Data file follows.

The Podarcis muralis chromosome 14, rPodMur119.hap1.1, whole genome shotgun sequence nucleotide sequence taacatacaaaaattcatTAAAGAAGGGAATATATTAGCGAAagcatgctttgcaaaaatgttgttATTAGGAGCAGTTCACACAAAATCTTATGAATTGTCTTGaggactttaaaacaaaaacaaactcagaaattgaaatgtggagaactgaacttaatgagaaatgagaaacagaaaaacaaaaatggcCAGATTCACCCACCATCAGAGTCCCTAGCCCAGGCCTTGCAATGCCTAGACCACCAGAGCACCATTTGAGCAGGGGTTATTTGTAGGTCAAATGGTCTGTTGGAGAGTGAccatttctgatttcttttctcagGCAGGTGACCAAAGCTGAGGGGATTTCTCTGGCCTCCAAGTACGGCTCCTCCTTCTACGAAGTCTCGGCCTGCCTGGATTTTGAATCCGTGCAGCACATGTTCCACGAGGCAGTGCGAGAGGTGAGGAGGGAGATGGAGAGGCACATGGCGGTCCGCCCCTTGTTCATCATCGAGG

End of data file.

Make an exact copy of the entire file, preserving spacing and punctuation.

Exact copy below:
The Podarcis muralis chromosome 14, rPodMur119.hap1.1, whole genome shotgun sequence nucleotide sequence taacatacaaaaattcatTAAAGAAGGGAATATATTAGCGAAagcatgctttgcaaaaatgttgttATTAGGAGCAGTTCACACAAAATCTTATGAATTGTCTTGaggactttaaaacaaaaacaaactcagaaattgaaatgtggagaactgaacttaatgagaaatgagaaacagaaaaacaaaaatggcCAGATTCACCCACCATCAGAGTCCCTAGCCCAGGCCTTGCAATGCCTAGACCACCAGAGCACCATTTGAGCAGGGGTTATTTGTAGGTCAAATGGTCTGTTGGAGAGTGAccatttctgatttcttttctcagGCAGGTGACCAAAGCTGAGGGGATTTCTCTGGCCTCCAAGTACGGCTCCTCCTTCTACGAAGTCTCGGCCTGCCTGGATTTTGAATCCGTGCAGCACATGTTCCACGAGGCAGTGCGAGAGGTGAGGAGGGAGATGGAGAGGCACATGGCGGTCCGCCCCTTGTTCATCATCGAGG